This inherent value ascribed by humans to megafauna can be “harnessed” by countries, the researchers say, citing Botswana, Kenya, and South Africa as countries that have translated the appeal of large mammals into wildlife-based tourism industries that represent significant sectors of their economies.
Megafauna species also tend to play important roles within their respective ecosystems, helping to regulate nutrient cycles and preserve healthy predatory-to-prey ratios while also being key to seed dispersal and other vital ecological processes. And because these bigger species tend to require larger areas for their conservation, they frequently act as what’s called “umbrella species,” meaning that conservation initiatives aimed at those species indirectly benefit a number of others in the process.
But Lindsey added that it’s imperative for countries, especially under-performing rich countries, to scale up their efforts quickly. “Scores of species across the globe, including tigers, lions and rhinos, are at risk of extinction due to a plethora of threats imposed by mankind,” he said. “We cannot ignore the possibility that we will lose many of these incredible species unless swift, decisive and collective action is taken by the global community.”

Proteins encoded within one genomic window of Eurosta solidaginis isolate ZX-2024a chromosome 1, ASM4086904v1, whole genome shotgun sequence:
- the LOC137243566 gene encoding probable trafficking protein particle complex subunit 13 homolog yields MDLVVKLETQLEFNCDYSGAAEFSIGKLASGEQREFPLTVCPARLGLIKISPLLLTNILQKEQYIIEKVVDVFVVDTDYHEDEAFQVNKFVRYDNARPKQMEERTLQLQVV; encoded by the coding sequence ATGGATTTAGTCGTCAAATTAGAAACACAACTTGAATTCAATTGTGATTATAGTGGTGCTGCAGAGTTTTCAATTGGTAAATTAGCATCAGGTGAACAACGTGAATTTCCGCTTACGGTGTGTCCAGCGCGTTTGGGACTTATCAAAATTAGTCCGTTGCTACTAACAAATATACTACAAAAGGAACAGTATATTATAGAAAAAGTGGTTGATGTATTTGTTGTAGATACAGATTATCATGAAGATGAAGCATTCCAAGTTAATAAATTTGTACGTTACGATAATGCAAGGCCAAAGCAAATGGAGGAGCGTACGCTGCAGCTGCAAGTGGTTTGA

- Gerardo Ceballos, Paul R. Ehrlich, Anthony D. Barnosky, Andrés García, Robert M. Pringle, & Todd M. Palmer. Accelerated modern human–induced species losses: Entering the sixth mass extinction. Science Advances, 1(5), e1400253. doi:10.1126/sciadv.1400253
- Lindsey, P. A., Chapron, G., Petracca, L. S., Burnham, D., Hayward, M. W., Henschel, P., … & Ripple, W. J. (2017). Relative efforts of countries to conserve world’s megafauna. Global Ecology and Conservation, 10, 243-252. doi:10.1016/j.gecco.2017.03.003
- Ripple, W. J., Estes, J. A., Beschta, R. L., Wilmers, C. C., Ritchie, E. G., Hebblewhite, M., … & Schmitz, O. J. (2014). Status and ecological effects of the world’s largest carnivores. Science, 343(6167), 1241484. doi:10.1126/science.1241484
- Ripple, W. J., Newsome, T. M., Wolf, C., Dirzo, R., Everatt, K. T., Galetti, M., … & Macdonald, D. W. (2015). Collapse of the world’s largest herbivores. Science Advances, 1(4), e1400103. doi:10.1126/sciadv.1400103